NOAA gives Kachemak Bay special designation

Scientific research in Kachemak Bay could get more federal funding thanks to its recent designation as a Habitat Focus Area by the National Oceanic and Atmospheric Administration. Part of NOAA’s habitat blueprint initiative to identify ecologically rich areas that merit research and other attention, Kachemak Bay is the first region in Alaska to be identified as a Habitat Focus Area and only the eighth in the nation, said Julie Speegle, a NOAA Fisheries spokesperson.

Kachemak Bay already is a state of Alaska critical habitat area and a NOAA National Estuarine Research Reserve under the federal Coastal Zone Management Act. By designating Kachemak Bay a Habitat Focus Area, NOAA also will work more collaboratively with partners like the state of Alaska, NOAA said in a Nov. 19 press release.

One such collaboration, the Kachemak Bay Research Reserve, looks to be on firmer ground as the state moves forward to designating an agency partner with NOAA in the research reserve. While a Memorandum of Agreement needs to be signed, the University of Alaska Anchorage has agreed to be the new state fiscal agent with NOAA, said acting KBRR director Jessica Ryan-Shepherd.

“They’re looking at it as a real opportunity for the university to branch out from the terrestrial research they do to the near aquatic,” Ryan-Shepherd said of UAA becoming a new partner.

Ryan-Shepherd also praised designating Kachemak Bay a Habitat Focus Area and the expanded collaboration with NOAA

“They have a mission that’s very similar to ours,” she said of NOAA. “We’re extremely excited and fortunate to be heading in this direction. We look very much forward to collaborating with them.”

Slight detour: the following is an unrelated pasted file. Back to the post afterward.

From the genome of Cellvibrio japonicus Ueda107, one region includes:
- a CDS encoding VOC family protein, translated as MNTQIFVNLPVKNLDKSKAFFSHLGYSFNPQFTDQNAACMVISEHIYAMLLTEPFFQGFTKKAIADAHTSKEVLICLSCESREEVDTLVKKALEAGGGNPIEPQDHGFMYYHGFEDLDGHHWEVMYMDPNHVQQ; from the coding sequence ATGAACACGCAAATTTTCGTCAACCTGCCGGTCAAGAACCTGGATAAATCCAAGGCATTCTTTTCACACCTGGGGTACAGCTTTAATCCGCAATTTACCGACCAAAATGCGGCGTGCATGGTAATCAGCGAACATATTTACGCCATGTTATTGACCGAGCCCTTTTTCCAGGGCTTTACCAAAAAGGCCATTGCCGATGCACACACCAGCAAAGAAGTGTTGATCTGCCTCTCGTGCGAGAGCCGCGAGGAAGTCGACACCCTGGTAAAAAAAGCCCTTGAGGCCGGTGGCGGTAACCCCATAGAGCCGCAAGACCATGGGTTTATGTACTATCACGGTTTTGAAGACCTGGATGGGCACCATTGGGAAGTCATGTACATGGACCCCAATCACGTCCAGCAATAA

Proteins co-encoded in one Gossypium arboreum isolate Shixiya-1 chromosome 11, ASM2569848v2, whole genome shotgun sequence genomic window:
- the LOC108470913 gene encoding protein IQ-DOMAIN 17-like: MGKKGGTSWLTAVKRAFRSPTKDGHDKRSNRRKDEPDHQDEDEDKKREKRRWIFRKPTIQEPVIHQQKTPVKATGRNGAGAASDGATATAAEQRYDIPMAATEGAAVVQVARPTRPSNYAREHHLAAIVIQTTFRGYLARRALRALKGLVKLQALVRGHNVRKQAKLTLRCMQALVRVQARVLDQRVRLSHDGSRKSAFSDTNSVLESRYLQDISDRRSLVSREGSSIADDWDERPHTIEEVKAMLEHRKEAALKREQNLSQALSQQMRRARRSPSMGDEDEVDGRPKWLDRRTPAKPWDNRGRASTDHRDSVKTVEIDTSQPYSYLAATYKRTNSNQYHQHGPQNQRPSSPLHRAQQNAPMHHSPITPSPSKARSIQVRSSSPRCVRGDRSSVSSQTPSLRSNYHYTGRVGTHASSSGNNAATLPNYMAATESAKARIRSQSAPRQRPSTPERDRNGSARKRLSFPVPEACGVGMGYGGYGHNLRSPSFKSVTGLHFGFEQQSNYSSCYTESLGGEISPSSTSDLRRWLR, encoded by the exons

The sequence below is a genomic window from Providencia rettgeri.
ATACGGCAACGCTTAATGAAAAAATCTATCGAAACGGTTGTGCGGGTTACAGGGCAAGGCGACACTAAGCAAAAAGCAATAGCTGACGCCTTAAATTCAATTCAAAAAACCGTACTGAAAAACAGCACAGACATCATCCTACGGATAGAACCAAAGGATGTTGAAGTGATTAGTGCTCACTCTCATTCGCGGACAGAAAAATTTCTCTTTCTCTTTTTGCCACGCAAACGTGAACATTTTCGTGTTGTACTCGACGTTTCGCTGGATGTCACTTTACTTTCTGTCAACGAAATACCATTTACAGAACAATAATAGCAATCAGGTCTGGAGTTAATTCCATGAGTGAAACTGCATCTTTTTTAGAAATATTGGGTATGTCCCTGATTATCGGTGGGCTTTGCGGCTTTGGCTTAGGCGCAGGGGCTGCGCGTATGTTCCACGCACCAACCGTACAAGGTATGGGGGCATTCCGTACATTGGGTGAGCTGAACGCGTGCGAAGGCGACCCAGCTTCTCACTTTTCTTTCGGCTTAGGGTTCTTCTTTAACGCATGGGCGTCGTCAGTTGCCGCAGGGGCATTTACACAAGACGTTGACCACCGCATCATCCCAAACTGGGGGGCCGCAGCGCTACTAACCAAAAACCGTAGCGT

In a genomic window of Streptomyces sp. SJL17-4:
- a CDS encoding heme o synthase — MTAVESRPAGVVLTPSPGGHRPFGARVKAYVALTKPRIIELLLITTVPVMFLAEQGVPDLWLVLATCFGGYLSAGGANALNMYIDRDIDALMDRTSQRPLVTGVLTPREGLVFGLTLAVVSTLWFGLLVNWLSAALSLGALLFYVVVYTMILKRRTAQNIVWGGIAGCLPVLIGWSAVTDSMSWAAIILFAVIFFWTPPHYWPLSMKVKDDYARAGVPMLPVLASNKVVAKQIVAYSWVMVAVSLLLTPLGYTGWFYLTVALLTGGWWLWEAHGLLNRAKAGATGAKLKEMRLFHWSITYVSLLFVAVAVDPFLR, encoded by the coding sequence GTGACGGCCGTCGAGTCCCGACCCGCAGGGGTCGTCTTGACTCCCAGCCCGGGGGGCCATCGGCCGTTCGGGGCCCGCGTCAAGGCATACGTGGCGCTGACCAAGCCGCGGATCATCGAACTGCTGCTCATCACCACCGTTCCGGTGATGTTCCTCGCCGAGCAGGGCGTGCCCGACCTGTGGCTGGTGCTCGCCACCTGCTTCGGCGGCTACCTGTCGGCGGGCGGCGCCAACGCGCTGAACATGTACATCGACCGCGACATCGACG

Under its funding agreement for the KBRR, the state needs to match 30 percent of total research reserve funding, or about $175,000. Currently, the Alaska Department of Fish and Game is KBRR’s state fiscal agent. Earlier this year, Fish and Game officials had said KBRR would be moved out of Fish and Game to another agency. The research reserve’s funding had been threatened during the last legislative session when the House Subcommittee on Fish and Game zeroed out a $175,000 appropriation to KBRR, but that funding was restored in the final budget.

The Habitat Focus Area designation means that NOAA will concentrate resources from its offices on clearly defined habitat objectives in Kachemak Bay, NOAA said in its release.

Not only is Kachemak Bay an ecologically rich area, it also has a lot of scientific data collected, Speegle said.

“We already have research and education programs right there. We’re already working with partners,” she said. “It seemed like the perfect area to designate as a Habitat Focus Area.”

In another state collaboration, NOAA runs the Kasitsna Bay Laboratory near Seldovia with the University of Alaska Fairbanks School of Fisheries and Ocean Sciences. The NOAA ships Fairweather and Rainier also have done research expeditions in Kachemak Bay, including mapping of the seafloor and coastline. More federal dollars could mean putting some of that information together.

“We haven’t been able to synthesize that data and learn from it,” she said.

A team of staff from NOAA’s National Ocean Services, National Weather Service and National Marine Fisheries Service and from the state of Alaska selected Kachemak Bay from seven state candidate areas.

“In the end, Kachemak Bay was the top choice, the unanimous choice of everyone on that panel,” Speegle said.

The transition from Fish and Game to UAA for the research reserve will happen over the next six months, hopefully by July 1, Ryan-Shepherd said. UAA has already designated funds from within its budget.

KBRR will continue some ties with Fish and Game through the State Wildlife Grant Program. That program is a federal pass-through for funds received through the national wildlife grant program. KBRR has received some of the State Wildlife Grant Program funding for research on salmon in the Anchor River and the harmful species program. That funding source will continue, and Fish and Game will pass some of it on to KBBR.

“While we’re moving on to a different partner, they’re going to continue to fund those research activities that meet their mission,” Ryan-Shepherd said of Fish and Game.

Michael Armstrong can be reached at michael.armstrong@homernews.com.

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